Don't know about your 300mm, but Sony has declared that anything above 400mm is too beau-coup.Where the hell is the 300 f/2.8L IS III and 500 f/4L IS III, the only thing that realy matters. Will they wait 5 years and only make RF version while they make some mythical R sports camera that can shoot fast action at more than 3fps with tracking.
Yeah the drop-in polarizer is really wonderful—though I'd still be tempted to scrap the 17 TS for a sharp 14 mm, if one comes available. As for memory, I just ordered a new SD card for $20 just so I've got a fresh one. I don't need blazing speed (buildings almost never move very fast) so the cards are really cheap.I shoot mainly Architecture too, so I'm looking to upgrade my 5Diii to an R. Glad to hear it's working for you. Drop in filters behind TS lenses is a game changer. I've toyed with holding out for the high res version, but even A1 prints from my 5Diii have been more than acceptable for professional and public exhibition. I feel like it's only the amateurs who are like "I would be so much better if my camera had X"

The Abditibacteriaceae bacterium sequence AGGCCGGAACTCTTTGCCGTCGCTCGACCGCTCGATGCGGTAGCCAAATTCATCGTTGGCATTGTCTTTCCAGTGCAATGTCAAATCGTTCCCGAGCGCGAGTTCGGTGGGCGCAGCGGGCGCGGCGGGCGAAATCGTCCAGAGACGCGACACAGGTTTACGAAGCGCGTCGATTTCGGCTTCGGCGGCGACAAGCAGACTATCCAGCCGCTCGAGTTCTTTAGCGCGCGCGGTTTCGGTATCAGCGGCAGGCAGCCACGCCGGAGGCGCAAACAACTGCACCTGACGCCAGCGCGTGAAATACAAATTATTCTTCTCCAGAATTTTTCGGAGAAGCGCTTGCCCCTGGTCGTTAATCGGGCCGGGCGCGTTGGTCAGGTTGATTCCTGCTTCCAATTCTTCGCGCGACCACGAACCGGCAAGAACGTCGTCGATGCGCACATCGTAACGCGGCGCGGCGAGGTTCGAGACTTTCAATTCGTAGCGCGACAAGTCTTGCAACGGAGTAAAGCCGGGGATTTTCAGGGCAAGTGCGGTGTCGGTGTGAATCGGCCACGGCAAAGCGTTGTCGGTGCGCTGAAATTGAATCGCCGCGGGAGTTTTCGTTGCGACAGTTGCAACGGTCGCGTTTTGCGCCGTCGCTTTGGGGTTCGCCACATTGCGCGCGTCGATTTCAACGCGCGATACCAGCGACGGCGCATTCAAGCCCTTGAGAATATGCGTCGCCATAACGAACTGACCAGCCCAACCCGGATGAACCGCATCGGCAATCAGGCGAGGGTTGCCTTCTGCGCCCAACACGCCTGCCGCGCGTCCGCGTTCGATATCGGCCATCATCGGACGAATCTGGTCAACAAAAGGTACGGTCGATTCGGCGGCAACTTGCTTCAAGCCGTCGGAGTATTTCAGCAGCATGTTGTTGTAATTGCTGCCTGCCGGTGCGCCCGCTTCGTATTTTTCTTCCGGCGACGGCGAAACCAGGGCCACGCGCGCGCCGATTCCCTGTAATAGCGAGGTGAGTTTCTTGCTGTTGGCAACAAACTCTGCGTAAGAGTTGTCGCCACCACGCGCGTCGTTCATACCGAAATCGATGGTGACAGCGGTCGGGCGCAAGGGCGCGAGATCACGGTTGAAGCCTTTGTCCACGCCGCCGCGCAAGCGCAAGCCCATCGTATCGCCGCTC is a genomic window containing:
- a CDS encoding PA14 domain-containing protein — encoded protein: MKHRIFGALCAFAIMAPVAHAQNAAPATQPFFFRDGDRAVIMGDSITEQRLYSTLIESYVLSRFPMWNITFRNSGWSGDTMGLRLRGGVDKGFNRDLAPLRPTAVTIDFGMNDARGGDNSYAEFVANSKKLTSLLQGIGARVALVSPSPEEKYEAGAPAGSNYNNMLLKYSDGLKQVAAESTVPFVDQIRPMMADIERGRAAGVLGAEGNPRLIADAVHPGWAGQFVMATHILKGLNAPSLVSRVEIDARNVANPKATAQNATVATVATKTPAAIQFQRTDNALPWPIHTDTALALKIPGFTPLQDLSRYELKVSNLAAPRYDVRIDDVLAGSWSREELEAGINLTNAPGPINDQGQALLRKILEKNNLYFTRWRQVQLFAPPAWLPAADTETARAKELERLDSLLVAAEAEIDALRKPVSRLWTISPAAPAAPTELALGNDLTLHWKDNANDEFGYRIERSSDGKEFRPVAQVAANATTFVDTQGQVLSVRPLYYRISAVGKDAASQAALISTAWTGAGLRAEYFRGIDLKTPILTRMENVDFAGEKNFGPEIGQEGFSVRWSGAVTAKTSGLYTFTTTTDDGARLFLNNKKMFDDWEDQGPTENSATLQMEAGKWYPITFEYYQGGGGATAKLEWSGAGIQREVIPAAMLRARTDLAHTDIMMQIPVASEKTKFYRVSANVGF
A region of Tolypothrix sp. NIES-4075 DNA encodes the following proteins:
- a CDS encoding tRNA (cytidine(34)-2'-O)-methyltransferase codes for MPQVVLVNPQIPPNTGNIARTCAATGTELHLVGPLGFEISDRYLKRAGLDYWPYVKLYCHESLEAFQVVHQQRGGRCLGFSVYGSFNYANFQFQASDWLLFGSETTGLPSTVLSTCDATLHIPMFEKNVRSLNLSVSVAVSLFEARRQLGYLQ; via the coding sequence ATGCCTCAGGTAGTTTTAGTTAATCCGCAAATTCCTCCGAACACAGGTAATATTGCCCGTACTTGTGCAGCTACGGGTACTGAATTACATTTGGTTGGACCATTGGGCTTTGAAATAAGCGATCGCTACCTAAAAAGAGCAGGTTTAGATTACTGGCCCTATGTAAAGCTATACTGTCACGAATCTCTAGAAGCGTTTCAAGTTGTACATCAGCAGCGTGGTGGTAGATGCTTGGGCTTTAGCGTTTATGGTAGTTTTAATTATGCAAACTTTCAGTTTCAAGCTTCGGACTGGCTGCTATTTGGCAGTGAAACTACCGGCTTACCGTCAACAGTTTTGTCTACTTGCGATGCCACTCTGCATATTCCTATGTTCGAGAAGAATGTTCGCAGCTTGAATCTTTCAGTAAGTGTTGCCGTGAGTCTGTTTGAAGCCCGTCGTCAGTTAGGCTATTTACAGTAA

Quality SD cards are actually one of the more reliable parts in the camera set up. I would have a back up body and lights before I stressed about a back up memory card. People shot for years on D700's and 5Dii's and it was never an issue. Dual cards were introduced more for overflow and not having to change cards when card capacities were a lot lower. The idea of redundancy was really only an afterthought.
Introducing that many new products at the same time is a logistics nightmare. A big part of the exact date a new product ships to end users has to do with assuring that adequate quantities of a new product are staged at various places on six continents (as far as I know, no authorized Canon dealer is located in Antarctica).Or, they could've announced them together. This isn't the late 80's, and there's a wide variety of options out there. Canon can do what they want, of course, but for those of us that are looking for pro-options for a body (honestly, I would've bought an R if it had 2 card slots), Canon is being very tight-lipped and not giving us a reason to buy into their new lens system yet.
It was more of a "build the longer focal length L lenses first while building the shorter focal length mid/consumer grade lenses."Well, then, you might be right. I don’t remember what Canon’s approach was regarding the two-tiered L lenses when they were just making SLRs. It may have been the same. Build the larger aperture lenses first, then the f4 series L lenses later?